Friday, January 16, 2009

Mired In The Middle

I have been very quiet here because I've been posting NEGATIVE word counts, and, frankly, that's just embarrassing.

Part of the problem is that I'm finishing a book, so I've already got a nicely put-together first half, and as I'm writing the second half, I'm having to go back and, you know, DELETE things. The middle has been very bloated and a bit unfocused (so when you read a tightly written, focused, exciting, book middle, write a note and thank the author profusely...she probably worked very hard to make it that way), which makes it tough to move forward in the last third, but I've been recombining and paring down scenes for the most impact and the writing is stronger for it. The book is stronger for it. The characters are stronger for it. The STORY is stronger for it.

So I have something like 46,446 words to make the JaNo count, which turns out to be 2,903 words/day. Not impossible, but improbable. Though only about 20,000 of that is the current story. I tend to blow through the opening chapters in a new story, so if I can FINISH this one, I might have a chance.

But I wouldn't go to Vegas on those odds.

Of course, after yesterday's word count of -247, there's nowhere to go but up, right?


Alyson Noel said...

Oh, that sagging, bloated middle!! It's always the hardest part.


Stick with it though- sounds like you're making fantastic progress!!

Jen of A2eatwrite said...

I really don't think you can think of it like this, Amy.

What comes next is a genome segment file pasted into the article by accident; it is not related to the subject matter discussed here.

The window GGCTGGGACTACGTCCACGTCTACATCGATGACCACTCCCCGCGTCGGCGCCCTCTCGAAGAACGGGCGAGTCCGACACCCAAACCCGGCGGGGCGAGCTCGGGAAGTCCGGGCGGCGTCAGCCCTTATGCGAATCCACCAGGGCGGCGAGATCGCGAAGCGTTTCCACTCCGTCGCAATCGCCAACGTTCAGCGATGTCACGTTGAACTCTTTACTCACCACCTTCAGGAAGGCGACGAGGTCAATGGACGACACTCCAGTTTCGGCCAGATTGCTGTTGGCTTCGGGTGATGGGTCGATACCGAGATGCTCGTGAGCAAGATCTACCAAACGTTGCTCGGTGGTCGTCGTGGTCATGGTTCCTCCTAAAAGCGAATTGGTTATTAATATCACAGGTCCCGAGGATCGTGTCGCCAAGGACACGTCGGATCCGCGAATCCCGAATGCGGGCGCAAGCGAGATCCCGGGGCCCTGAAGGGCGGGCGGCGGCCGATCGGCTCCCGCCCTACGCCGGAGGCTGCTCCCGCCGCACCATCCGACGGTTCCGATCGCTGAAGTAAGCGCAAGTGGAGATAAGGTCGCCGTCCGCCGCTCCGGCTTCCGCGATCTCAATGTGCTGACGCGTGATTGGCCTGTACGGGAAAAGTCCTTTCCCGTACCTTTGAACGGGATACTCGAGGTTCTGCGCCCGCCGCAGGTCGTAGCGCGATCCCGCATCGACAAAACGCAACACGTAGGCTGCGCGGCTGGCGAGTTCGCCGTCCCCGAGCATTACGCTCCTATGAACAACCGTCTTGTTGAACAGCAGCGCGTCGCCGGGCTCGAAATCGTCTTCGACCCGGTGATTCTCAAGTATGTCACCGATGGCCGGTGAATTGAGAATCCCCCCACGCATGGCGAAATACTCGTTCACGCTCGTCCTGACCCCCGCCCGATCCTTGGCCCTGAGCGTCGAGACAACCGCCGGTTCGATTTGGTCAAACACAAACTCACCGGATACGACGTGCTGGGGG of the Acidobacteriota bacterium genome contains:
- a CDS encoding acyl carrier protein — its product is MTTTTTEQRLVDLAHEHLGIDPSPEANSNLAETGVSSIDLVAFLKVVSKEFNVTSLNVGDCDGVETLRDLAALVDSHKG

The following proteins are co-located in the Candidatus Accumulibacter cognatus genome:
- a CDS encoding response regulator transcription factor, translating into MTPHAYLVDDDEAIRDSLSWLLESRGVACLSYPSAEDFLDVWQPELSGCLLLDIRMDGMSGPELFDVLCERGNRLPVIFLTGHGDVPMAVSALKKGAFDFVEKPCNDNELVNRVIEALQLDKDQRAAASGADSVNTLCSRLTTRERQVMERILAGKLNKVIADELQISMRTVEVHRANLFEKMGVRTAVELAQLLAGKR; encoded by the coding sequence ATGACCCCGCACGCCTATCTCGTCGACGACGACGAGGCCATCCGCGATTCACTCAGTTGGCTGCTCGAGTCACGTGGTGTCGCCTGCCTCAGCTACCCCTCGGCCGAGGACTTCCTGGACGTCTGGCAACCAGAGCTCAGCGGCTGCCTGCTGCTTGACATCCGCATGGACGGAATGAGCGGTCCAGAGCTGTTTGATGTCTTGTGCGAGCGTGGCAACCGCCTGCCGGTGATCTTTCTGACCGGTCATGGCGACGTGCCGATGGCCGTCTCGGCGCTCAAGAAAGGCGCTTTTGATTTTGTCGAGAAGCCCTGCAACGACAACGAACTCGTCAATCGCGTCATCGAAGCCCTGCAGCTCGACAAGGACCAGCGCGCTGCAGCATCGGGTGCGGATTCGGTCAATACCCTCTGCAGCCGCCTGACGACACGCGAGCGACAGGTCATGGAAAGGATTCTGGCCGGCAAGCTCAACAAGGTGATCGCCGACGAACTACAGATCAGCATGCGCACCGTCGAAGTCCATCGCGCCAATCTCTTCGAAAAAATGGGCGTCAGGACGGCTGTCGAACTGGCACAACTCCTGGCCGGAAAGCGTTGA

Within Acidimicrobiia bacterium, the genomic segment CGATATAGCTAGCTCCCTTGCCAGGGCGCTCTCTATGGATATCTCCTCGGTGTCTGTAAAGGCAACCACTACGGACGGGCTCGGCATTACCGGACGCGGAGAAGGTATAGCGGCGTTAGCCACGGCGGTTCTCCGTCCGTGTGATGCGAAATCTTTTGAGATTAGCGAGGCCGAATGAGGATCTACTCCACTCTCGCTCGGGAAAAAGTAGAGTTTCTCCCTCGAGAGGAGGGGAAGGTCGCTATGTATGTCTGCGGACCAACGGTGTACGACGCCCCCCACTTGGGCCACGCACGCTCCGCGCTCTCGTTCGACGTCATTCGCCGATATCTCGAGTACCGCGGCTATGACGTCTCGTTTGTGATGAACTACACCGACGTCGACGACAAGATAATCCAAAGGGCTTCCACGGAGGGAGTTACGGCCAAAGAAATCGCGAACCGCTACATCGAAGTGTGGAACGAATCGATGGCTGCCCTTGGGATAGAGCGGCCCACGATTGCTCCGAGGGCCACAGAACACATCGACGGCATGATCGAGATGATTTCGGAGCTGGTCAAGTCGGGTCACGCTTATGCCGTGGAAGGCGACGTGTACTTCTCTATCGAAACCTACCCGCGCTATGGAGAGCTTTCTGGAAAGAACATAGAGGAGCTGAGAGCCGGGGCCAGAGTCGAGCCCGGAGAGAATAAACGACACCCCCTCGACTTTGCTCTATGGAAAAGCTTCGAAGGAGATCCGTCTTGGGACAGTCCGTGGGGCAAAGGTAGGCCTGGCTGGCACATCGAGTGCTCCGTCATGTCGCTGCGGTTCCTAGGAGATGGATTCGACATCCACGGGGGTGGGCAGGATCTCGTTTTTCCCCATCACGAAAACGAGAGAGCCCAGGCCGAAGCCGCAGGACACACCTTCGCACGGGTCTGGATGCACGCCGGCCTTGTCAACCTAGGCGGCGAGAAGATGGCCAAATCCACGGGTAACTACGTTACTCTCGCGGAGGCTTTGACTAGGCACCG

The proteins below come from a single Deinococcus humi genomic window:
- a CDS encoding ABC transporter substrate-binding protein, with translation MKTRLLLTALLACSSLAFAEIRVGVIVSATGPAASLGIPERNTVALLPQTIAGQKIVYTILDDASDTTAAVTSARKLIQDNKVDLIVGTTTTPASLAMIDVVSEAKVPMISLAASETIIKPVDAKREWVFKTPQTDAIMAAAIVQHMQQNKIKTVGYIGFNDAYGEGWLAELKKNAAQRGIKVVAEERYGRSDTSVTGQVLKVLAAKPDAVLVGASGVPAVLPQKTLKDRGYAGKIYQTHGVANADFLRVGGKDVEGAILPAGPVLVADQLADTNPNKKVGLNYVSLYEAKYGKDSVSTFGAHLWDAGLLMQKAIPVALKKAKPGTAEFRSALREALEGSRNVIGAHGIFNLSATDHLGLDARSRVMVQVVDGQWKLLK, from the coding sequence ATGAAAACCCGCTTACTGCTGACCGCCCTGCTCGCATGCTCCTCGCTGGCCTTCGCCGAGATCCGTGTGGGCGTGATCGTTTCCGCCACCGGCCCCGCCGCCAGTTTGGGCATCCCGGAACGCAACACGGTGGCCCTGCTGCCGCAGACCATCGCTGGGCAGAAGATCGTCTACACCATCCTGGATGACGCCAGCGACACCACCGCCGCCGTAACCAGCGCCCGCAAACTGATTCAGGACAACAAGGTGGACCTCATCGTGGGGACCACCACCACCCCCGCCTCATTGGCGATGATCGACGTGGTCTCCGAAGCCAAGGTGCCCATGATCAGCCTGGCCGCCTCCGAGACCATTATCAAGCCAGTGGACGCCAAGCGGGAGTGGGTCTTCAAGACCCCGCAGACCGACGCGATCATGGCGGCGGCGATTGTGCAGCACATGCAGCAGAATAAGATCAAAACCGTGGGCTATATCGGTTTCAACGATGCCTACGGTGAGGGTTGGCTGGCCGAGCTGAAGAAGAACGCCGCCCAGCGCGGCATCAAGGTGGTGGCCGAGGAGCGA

You're revising - you're supposed to be cutting things.

As long as you're producing good work, and if Jano helped you with that, then that's fine.

That must be so frustrating, though!

Keri Mikulski said...

I hate the middle! Argh.. :)

BTW, I liked the sagging, bloated description, Alyson - so true. :)

Keep going, Amy! :)

Dru said...

You can do it. Everyone comes out of the middle. Keep up the good work you're doing on your book.

Melissa said...

I wouldn't worry about the word count if what you're doing is making the book stronger. That's the only thing that matters! Good luck.

Anonymous said...

One of the best ways to remove "middle sag" was something I learned when I took a workshop from the Royal National Theatre in the UK a few years ago.

I complained that middles were my biggest problem.

My teachers had me write a scene.

Then they had me write the scene before the first scene.

Then I wrote the scene after the first scene.

Basically, I wound up writing my way to both ends from the middle.

I used that the last time I taught my dialogue workshop, my students had a near-complete story by the end of the week.

When I get stuck, I still use it; it can be modified for sections of books.

Marianne Arkins said...

See THAT'S why I am not going back to look yet.